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Stop child witch accusations

Danielle Welch reports on the work of SCWA – tackling the issue of child witchcraft accusations that devastate the lives of countless children around the world.

For the last four years, my diary has featured regular appointments for a “witchcraft meeting” … more accurately labelled as ‘Steering Group for Stop Child Witchcraft Accusations Coalition’, of which SGM Lifewords is a part.

The rise in accusations of witchcraft against children is a twenty-year phenomenon that doesn’t get talked about very widely. It’s a huge and complex issue, and it devastates the lives of countless children around the world. Cases have been reported in 32 countries across four continents – though accusations are particularly prevalent in areas of West and Central Africa. While adults have been accused of witchcraft for centuries, accusations against children are a relatively new or emerging trend. Once accused of being a witch, children can experience all kinds of trauma, ranging from marginalisation and rejection from their family or community, to outright physical abuse – even prolonged torture – in the name of deliverance. In the most extreme cases, children have been killed.

Response from the streets

SGM Lifewords first got involved in the question of how to respond to children traumatised in this way, through the work of our Pavement Project programme in DR Congo. Unicef estimates that 20,000 children living on the streets in Kinshasa alone, are there because they have been accused of witchcraft. Bethany Children’s Trust (BCT) was working with partners in DR Congo, who were meeting more and more street-living children accused of being witches. Because they knew our work with Pavement Project elsewhere in the world, BCT asked if we could help their local partners. While everyone was concerned to learn more and think about how to respond to the root causes of the problem, first there was the pressing issue of how to help children who had already suffered incredible trauma and abuse.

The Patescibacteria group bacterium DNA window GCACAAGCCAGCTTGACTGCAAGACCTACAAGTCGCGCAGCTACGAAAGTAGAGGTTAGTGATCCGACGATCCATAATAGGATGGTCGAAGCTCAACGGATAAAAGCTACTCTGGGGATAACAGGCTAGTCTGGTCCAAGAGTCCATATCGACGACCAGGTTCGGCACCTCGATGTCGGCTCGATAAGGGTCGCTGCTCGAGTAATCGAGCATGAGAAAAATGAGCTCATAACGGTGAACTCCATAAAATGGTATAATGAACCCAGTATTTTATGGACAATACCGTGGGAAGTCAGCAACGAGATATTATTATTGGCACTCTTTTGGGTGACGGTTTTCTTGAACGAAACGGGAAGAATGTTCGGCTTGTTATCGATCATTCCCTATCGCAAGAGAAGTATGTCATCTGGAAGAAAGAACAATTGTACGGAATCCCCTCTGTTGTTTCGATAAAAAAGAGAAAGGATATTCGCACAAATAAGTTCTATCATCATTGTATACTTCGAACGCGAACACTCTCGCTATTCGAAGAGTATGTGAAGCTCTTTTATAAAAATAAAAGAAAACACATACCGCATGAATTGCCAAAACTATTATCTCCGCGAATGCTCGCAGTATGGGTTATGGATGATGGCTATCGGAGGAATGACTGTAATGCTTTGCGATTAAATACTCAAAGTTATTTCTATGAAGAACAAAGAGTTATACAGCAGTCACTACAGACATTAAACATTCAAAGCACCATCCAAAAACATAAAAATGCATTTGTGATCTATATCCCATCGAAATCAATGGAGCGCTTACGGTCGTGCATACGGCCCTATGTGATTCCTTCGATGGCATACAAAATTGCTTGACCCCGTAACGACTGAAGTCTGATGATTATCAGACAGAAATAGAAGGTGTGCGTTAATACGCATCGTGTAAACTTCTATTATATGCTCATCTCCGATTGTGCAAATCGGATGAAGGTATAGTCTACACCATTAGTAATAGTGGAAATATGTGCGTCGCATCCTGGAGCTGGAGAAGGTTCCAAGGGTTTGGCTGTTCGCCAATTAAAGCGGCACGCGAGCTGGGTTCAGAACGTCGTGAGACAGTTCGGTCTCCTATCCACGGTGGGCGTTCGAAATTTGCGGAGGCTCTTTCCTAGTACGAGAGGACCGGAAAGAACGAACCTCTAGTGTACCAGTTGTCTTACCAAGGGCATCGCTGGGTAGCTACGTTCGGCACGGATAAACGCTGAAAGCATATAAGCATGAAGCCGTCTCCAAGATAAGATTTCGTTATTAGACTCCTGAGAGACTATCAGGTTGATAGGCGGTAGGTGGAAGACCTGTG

Witchcraft-related stories from DR Congo (and elsewhere) are horrifying. I’ve met ‘seasoned’ workers who are still moved to tears by what children are suffering in the name of deliverance: “I’ve been doing this for 20 years”, one said, “and it still wrecks me.” And it should. Accusations of witchcraft go right to the heart of a child’s identity and sense of self.

Will the green bag work?

Pavement Project is incredibly effective in helping children recover self-worth, and see themselves as Jesus sees them. But I’ll admit we were nervous about whether a Bible-based approach would really help children whose sense of self had been destroyed in the name of Christian belief. Four years on, I’m delighted to say that it has! We have seen (and documented) the same 90% ‘success rate’ with Pavement Project counselling in DR Congo as we have in any other context where we’re working.

There’s not time to tell you here about the other work that SCWA is doing to address the causes of witchcraft accusations against children. But please do read the Boyd Report – it makes a far better and nuanced explanation than I can give you here, and it directs you to ways you can pray and help.

Let’s do more! 

For our part, we’re blessed to have been able to provide Pavement Project counselling and tools in DR Congo, as one way of responding to this extraordinary issue. Thank you for your support that makes this possible. We would like to do more, to equip more partners, and make sure children receive the love and care they need – in the name of Jesus. If you are able to make a gift specifically towards this work in DR Congo, you can do so here

Thank you!

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